The move by BIS was seen by analysts as a win for producers, particularly those in the condensate-rich Eagle Ford, and as a loss for domestic refiners. “…[T]he specter of looser export restrictions should slow the pace of major refinery upgrades,” analysts at Tudor, Pickering, Holt & Co. said in a note Wednesday. Analysts at Goldman Sachs said recently it would be best to restrict crude exports until domestic refining capacity reaches its full potential (see Shale Daily, June 11).

But for Eagle Ford producers, the export allowance may be a welcome relief valve for condensate overstock in the Gulf Coast region.

Pioneer is one of the largest Eagle Ford producers with net production of more than 43,000 boe/d. A large slice of the company’s Eagle Ford production is condensate, which is characterized by the industry as having an API gravity of 50 degrees or higher.

Export administration regulation restrictions on crude oil exports, which are administered by BIS, do not apply to hydrocarbons that have been processed through a distillation unit, Pioneer said. “The stabilization process at Pioneer’s Eagle Ford Shale central gathering facilities involves a distillation unit that lowers vapor pressure and removes volatile lighter hydrocarbons.

“Earlier this year, following discussions with BIS, Pioneer filed a submission under BIS’s standard commodity classification process. BIS recently confirmed our interpretation that the distillation process by which our Eagle Ford Shale condensate is stabilized is sufficient to qualify the resulting hydrocarbon stream as a processed petroleum product eligible for export without a license.”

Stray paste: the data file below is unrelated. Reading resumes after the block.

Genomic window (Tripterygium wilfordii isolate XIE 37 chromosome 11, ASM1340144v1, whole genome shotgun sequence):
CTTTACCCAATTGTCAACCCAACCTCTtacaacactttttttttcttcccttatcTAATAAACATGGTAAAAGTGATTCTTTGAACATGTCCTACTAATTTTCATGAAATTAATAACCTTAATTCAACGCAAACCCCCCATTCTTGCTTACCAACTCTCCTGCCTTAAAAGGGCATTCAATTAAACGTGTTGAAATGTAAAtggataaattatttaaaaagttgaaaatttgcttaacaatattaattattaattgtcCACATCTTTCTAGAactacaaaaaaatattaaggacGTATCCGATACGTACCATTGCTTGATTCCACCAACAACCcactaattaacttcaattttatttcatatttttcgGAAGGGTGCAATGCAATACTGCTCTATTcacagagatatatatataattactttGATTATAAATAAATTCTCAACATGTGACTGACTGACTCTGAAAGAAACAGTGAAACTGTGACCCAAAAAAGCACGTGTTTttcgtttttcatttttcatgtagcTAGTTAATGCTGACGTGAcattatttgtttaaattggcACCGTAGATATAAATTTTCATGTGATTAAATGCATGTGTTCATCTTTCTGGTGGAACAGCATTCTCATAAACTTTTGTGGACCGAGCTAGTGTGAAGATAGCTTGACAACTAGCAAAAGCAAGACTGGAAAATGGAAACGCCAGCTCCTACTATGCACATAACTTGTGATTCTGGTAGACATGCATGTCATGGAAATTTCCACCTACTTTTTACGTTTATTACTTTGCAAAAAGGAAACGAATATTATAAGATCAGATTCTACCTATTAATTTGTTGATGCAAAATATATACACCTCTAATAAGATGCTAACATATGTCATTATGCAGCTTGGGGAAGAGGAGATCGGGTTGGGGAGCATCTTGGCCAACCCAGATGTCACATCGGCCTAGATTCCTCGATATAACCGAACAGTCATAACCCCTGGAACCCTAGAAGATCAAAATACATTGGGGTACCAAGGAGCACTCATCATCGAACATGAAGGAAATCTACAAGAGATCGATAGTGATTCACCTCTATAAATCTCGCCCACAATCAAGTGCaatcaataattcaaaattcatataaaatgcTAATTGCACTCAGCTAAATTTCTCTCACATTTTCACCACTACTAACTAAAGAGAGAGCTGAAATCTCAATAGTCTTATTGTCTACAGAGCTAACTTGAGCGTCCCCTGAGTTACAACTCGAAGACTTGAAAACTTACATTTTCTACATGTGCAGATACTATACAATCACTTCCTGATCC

The Wells Fargo analysts, as well as Gabriele Sorbara with Topeka Capital Markets, tipped Eagle Ford producers Rosetta Resources Inc. and SM Energy Co. as beneficiaries of the rulings, too. Topeka has a “buy” rating on Rosetta and SM Energy, “…which are both trading at discounts given their high condensate production volumes and prior concerns over a product glut and widening price discounts…” Sorbara wrote.

“We have yet to confirm with other Eagle Ford producers if they have applied for permission to export condensate…” the Wells Fargo analysts said in their note, “though should additional exports be permitted, we believe those who most stand to benefit include [Rosetta and SM Energy] and to a lesser extent…[EOG Resources Inc., Devon Energy Corp., Penn Virginia Corp. and Carrizo Oil & Gas Inc.].”

Tameron and Douthat wrote that Pioneer is in talks with midstream services providers and is “working towards a marketing solution” to export Eagle Ford condensate, estimated by Wells Fargo to be 35,000-40,000 b/d gross as of the first quarter.

More broadly, they added that “…rather than a blanket lifting of the ban, even for just condensate, the current administration used a private ruling to largely bypass potential political hurdles. Nonetheless, Tuesday’s news appears to be a first step toward easing U.S. crude export restrictions and on the margin should benefit condensate producers, most directly in the Eagle Ford, but on the margin should also start to alleviate WTI’s discount to Brent, all else equal.”